South Africa’s success with preventing discarded fishing line from ending up in the oceans or on beaches by using fishing line bins made from off-cuts of PVC pipe, is resulting in more than 77 new bins being manufactured for installation at beaches around the country ahead of next month’s National Water Week campaign.
These fishing line bins stand 60 cm high and are erected at beaches around the country as repositories for used, discarded monofilament fishing line. Off-cuts of PVC pipe (donated by MacNeil Plastics) are used to create a uniquely shaped bin with a U-Bend end-piece that prevents the lines from being blown away. They are also resistant to the elements and corrosion and therefore ideal for long-term use on beaches.
“Each year, the results of the International Coastal Clean-Up show that discarded fishing line is one of the major pollutants on our country’s beaches, causing injuries or death to seabirds, seals and sharks who get entangled in it,” explains John Kieser, Sustainability Manager of Plastics SA.
The Fishing Line Recovery and Recycling Project was initiated by the Dyer Island Conservation Trust and officially first launched along the Gansbaai shoreline in 2010 with the first twenty bins placed in partnership with Overstrand Municipality.
It was through the partnership with Plastics SA and the support of other conservation agencies such as CapeNature, SanParks, non-profits and concerned communities that the project has grown in leaps and bounds with 386 bins installed at various locations around the country. The goal is to eventually have 500 bins installed and to expand the project into Mozambique.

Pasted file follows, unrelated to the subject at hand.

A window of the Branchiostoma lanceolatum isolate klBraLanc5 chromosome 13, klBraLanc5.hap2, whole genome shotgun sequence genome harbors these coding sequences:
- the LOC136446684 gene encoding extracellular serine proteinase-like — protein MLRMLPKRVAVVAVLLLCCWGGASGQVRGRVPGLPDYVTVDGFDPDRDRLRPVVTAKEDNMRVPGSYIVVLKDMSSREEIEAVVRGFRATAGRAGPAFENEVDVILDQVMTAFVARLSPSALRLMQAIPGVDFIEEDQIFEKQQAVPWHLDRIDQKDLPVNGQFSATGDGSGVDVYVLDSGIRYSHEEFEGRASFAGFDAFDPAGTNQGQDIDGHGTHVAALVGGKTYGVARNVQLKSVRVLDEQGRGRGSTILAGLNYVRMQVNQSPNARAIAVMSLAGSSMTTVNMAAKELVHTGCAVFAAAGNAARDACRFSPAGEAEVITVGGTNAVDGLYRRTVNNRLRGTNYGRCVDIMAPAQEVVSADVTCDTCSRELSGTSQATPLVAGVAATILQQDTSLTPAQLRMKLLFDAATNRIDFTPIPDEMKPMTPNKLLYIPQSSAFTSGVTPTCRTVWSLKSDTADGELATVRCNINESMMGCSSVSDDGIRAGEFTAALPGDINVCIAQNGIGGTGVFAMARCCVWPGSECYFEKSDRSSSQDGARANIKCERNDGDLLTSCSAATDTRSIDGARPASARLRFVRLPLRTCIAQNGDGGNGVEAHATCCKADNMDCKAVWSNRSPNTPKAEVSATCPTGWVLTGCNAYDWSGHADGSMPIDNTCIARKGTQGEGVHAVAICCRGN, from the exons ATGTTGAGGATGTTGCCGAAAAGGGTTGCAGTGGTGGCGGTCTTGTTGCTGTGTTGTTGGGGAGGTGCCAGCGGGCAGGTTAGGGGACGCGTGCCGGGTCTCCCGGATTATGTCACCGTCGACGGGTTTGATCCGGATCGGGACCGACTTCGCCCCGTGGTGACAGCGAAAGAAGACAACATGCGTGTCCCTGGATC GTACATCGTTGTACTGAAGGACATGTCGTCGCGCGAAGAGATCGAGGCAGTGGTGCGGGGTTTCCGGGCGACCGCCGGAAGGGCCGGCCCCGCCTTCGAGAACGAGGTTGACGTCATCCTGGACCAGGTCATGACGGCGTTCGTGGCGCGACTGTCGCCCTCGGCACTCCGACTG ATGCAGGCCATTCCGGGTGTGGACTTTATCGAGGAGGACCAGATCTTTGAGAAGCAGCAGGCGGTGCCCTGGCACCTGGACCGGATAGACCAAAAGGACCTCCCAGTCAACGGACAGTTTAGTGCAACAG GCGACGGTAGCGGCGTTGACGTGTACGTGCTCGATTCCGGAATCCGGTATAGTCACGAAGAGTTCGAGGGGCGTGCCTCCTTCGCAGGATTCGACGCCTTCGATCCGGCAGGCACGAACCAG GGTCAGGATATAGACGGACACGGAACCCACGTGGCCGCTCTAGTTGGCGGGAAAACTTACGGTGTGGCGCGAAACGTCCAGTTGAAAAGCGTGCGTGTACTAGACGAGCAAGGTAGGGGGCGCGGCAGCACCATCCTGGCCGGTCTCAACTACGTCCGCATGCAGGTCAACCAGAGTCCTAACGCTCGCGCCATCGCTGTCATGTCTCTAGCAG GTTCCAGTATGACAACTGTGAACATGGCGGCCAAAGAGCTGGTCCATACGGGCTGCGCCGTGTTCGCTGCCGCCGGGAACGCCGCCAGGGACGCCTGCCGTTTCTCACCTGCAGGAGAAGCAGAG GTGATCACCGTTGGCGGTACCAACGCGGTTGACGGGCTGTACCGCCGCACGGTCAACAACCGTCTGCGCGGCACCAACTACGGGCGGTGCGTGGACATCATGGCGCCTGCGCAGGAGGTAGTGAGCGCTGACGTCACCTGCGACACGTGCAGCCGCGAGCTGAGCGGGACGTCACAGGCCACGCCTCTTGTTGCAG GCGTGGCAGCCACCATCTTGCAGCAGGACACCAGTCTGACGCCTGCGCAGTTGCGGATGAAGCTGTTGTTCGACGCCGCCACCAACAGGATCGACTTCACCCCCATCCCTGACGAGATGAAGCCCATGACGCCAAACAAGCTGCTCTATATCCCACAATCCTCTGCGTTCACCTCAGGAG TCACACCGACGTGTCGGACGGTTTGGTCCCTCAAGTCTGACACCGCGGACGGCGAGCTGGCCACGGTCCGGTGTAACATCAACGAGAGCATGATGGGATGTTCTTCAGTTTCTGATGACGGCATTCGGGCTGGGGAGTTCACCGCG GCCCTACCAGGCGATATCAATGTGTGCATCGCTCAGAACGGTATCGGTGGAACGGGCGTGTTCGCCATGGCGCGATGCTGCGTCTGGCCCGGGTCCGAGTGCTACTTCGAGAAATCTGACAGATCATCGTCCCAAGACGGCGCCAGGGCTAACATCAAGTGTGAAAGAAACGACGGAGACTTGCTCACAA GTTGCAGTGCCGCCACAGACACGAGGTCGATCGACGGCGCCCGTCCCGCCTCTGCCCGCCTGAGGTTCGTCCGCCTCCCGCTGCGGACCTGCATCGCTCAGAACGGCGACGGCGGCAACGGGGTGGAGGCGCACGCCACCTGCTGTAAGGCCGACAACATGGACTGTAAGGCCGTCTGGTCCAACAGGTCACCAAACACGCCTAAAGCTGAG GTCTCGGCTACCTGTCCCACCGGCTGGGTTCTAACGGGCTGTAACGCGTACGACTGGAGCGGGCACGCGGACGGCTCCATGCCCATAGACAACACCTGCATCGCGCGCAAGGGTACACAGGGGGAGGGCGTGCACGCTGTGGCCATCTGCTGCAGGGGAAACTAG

“We have received the most amazing support from anglers, local communities and environmental groups who are all eager to see the removal of all plastic waste from the marine environment. Each area is responsible for the cleaning and maintenance of their own bins as anglers and beach walkers are encouraged to help to collect and dispose of the used fishing line in the bins. To date we have already removed more than 350 kg of discarded fishing line and in excess of 500 fishing hooks,” John reports.
Where possible, the collected fishing line is recycled into bush cutters line. The fishing line bins that need to be replaced are also not sent to landfill but donated to the African Snakebite Association for use by the snake catchers. Similar bins have also been created for the collection of straws or earbuds and bottle tops – other major plastic pollutants on our country’s beaches.
“It is encouraging to use this project as a vehicle to demonstrate the benefits of plastics and the valuable contribution it makes to our modern lives – provided that it is manufactured, used and discarded properly. This is truly a success story that would never have been possible without the support of the South African Plastic Pipe Manufacturers Association (SAPPMA) who encouraged their members to support the project and MacNeil Plastics who heeded this call two years ago call by donating all the pipes we needed for the project,” John says.
Brenda Walters of the Dyer Island Conservation Trust (DICT) confirms that the bins serve as an educational awareness tool for marine pollution and thanked the plastics industry for that it is making a tangible difference along the South African coastline.
“We are raising public awareness about the negative impacts that fishing line debris has on marine life, water quality, and human welfare whilst at the same time seeing a reduction in the amount of fishing line entering the marine environment,” Brenda concludes.